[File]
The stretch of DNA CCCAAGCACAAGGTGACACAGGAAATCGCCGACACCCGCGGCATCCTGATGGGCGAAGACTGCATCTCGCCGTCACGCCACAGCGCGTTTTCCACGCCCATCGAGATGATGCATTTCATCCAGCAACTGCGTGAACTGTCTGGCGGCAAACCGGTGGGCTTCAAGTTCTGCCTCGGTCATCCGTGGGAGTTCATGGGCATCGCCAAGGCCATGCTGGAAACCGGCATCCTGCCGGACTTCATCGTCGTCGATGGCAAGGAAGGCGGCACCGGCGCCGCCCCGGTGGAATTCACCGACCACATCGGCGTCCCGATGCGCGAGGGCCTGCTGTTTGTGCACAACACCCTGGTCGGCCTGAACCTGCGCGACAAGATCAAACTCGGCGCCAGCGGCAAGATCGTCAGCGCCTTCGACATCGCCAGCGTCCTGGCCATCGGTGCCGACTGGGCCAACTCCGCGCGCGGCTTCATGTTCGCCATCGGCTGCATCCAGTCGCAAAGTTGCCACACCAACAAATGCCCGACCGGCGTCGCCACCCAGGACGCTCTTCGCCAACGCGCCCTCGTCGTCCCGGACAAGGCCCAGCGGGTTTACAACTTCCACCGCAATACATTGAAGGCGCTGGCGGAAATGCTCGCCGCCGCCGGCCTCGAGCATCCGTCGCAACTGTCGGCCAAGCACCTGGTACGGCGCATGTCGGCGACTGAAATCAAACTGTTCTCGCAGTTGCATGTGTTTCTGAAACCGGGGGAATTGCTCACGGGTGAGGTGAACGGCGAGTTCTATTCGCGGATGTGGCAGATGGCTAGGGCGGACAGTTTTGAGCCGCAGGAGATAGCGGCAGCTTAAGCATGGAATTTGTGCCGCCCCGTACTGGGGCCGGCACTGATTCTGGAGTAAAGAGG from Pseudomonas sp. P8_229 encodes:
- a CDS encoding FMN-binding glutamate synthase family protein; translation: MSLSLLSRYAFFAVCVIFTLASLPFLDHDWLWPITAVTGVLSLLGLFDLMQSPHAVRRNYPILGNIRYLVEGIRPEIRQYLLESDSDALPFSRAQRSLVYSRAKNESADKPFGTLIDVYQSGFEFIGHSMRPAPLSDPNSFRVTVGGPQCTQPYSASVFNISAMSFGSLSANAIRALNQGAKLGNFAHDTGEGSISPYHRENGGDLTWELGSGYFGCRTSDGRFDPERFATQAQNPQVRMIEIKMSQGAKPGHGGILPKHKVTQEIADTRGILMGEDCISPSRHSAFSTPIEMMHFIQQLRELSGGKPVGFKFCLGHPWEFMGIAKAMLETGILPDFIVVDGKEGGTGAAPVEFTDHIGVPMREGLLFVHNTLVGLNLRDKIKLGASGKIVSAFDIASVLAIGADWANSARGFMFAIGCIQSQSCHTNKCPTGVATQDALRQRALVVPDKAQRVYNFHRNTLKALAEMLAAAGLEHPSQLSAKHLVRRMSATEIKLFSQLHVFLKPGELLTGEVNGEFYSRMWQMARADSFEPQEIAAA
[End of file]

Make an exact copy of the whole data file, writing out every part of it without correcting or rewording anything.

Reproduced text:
The stretch of DNA CCCAAGCACAAGGTGACACAGGAAATCGCCGACACCCGCGGCATCCTGATGGGCGAAGACTGCATCTCGCCGTCACGCCACAGCGCGTTTTCCACGCCCATCGAGATGATGCATTTCATCCAGCAACTGCGTGAACTGTCTGGCGGCAAACCGGTGGGCTTCAAGTTCTGCCTCGGTCATCCGTGGGAGTTCATGGGCATCGCCAAGGCCATGCTGGAAACCGGCATCCTGCCGGACTTCATCGTCGTCGATGGCAAGGAAGGCGGCACCGGCGCCGCCCCGGTGGAATTCACCGACCACATCGGCGTCCCGATGCGCGAGGGCCTGCTGTTTGTGCACAACACCCTGGTCGGCCTGAACCTGCGCGACAAGATCAAACTCGGCGCCAGCGGCAAGATCGTCAGCGCCTTCGACATCGCCAGCGTCCTGGCCATCGGTGCCGACTGGGCCAACTCCGCGCGCGGCTTCATGTTCGCCATCGGCTGCATCCAGTCGCAAAGTTGCCACACCAACAAATGCCCGACCGGCGTCGCCACCCAGGACGCTCTTCGCCAACGCGCCCTCGTCGTCCCGGACAAGGCCCAGCGGGTTTACAACTTCCACCGCAATACATTGAAGGCGCTGGCGGAAATGCTCGCCGCCGCCGGCCTCGAGCATCCGTCGCAACTGTCGGCCAAGCACCTGGTACGGCGCATGTCGGCGACTGAAATCAAACTGTTCTCGCAGTTGCATGTGTTTCTGAAACCGGGGGAATTGCTCACGGGTGAGGTGAACGGCGAGTTCTATTCGCGGATGTGGCAGATGGCTAGGGCGGACAGTTTTGAGCCGCAGGAGATAGCGGCAGCTTAAGCATGGAATTTGTGCCGCCCCGTACTGGGGCCGGCACTGATTCTGGAGTAAAGAGG from Pseudomonas sp. P8_229 encodes:
- a CDS encoding FMN-binding glutamate synthase family protein; translation: MSLSLLSRYAFFAVCVIFTLASLPFLDHDWLWPITAVTGVLSLLGLFDLMQSPHAVRRNYPILGNIRYLVEGIRPEIRQYLLESDSDALPFSRAQRSLVYSRAKNESADKPFGTLIDVYQSGFEFIGHSMRPAPLSDPNSFRVTVGGPQCTQPYSASVFNISAMSFGSLSANAIRALNQGAKLGNFAHDTGEGSISPYHRENGGDLTWELGSGYFGCRTSDGRFDPERFATQAQNPQVRMIEIKMSQGAKPGHGGILPKHKVTQEIADTRGILMGEDCISPSRHSAFSTPIEMMHFIQQLRELSGGKPVGFKFCLGHPWEFMGIAKAMLETGILPDFIVVDGKEGGTGAAPVEFTDHIGVPMREGLLFVHNTLVGLNLRDKIKLGASGKIVSAFDIASVLAIGADWANSARGFMFAIGCIQSQSCHTNKCPTGVATQDALRQRALVVPDKAQRVYNFHRNTLKALAEMLAAAGLEHPSQLSAKHLVRRMSATEIKLFSQLHVFLKPGELLTGEVNGEFYSRMWQMARADSFEPQEIAAA